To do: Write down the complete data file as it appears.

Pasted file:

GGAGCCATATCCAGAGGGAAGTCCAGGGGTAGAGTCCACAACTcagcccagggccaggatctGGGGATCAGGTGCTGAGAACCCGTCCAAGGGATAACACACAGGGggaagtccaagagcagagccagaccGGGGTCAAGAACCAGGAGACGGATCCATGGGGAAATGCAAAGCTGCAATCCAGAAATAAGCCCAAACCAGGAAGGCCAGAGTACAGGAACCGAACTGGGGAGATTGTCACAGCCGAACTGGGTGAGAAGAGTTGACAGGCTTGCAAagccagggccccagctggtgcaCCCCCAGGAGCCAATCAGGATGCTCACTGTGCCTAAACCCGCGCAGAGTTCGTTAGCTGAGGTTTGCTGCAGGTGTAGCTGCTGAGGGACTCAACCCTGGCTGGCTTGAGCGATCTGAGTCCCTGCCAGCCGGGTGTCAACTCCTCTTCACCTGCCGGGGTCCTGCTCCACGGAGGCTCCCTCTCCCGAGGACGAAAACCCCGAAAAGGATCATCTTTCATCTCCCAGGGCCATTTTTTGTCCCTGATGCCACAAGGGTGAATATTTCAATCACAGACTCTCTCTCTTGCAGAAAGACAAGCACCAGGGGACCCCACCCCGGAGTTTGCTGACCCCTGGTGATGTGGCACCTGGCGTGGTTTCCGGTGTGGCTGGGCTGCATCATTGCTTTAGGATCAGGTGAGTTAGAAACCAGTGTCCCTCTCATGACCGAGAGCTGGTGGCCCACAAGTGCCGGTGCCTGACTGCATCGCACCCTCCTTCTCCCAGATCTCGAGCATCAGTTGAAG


GGAGCCATATCCAGAGGGAAGTCCAGGGGTAGAGTCCACAACTcagcccagggccaggatctGGGGATCAGGTGCTGAGAACCCGTCCAAGGGATAACACACAGGGggaagtccaagagcagagccagaccGGGGTCAAGAACCAGGAGACGGATCCATGGGGAAATGCAAAGCTGCAATCCAGAAATAAGCCCAAACCAGGAAGGCCAGAGTACAGGAACCGAACTGGGGAGATTGTCACAGCCGAACTGGGTGAGAAGAGTTGACAGGCTTGCAAagccagggccccagctggtgcaCCCCCAGGAGCCAATCAGGATGCTCACTGTGCCTAAACCCGCGCAGAGTTCGTTAGCTGAGGTTTGCTGCAGGTGTAGCTGCTGAGGGACTCAACCCTGGCTGGCTTGAGCGATCTGAGTCCCTGCCAGCCGGGTGTCAACTCCTCTTCACCTGCCGGGGTCCTGCTCCACGGAGGCTCCCTCTCCCGAGGACGAAAACCCCGAAAAGGATCATCTTTCATCTCCCAGGGCCATTTTTTGTCCCTGATGCCACAAGGGTGAATATTTCAATCACAGACTCTCTCTCTTGCAGAAAGACAAGCACCAGGGGACCCCACCCCGGAGTTTGCTGACCCCTGGTGATGTGGCACCTGGCGTGGTTTCCGGTGTGGCTGGGCTGCATCATTGCTTTAGGATCAGGTGAGTTAGAAACCAGTGTCCCTCTCATGACCGAGAGCTGGTGGCCCACAAGTGCCGGTGCCTGACTGCATCGCACCCTCCTTCTCCCAGATCTCGAGCATCAGTTGAAG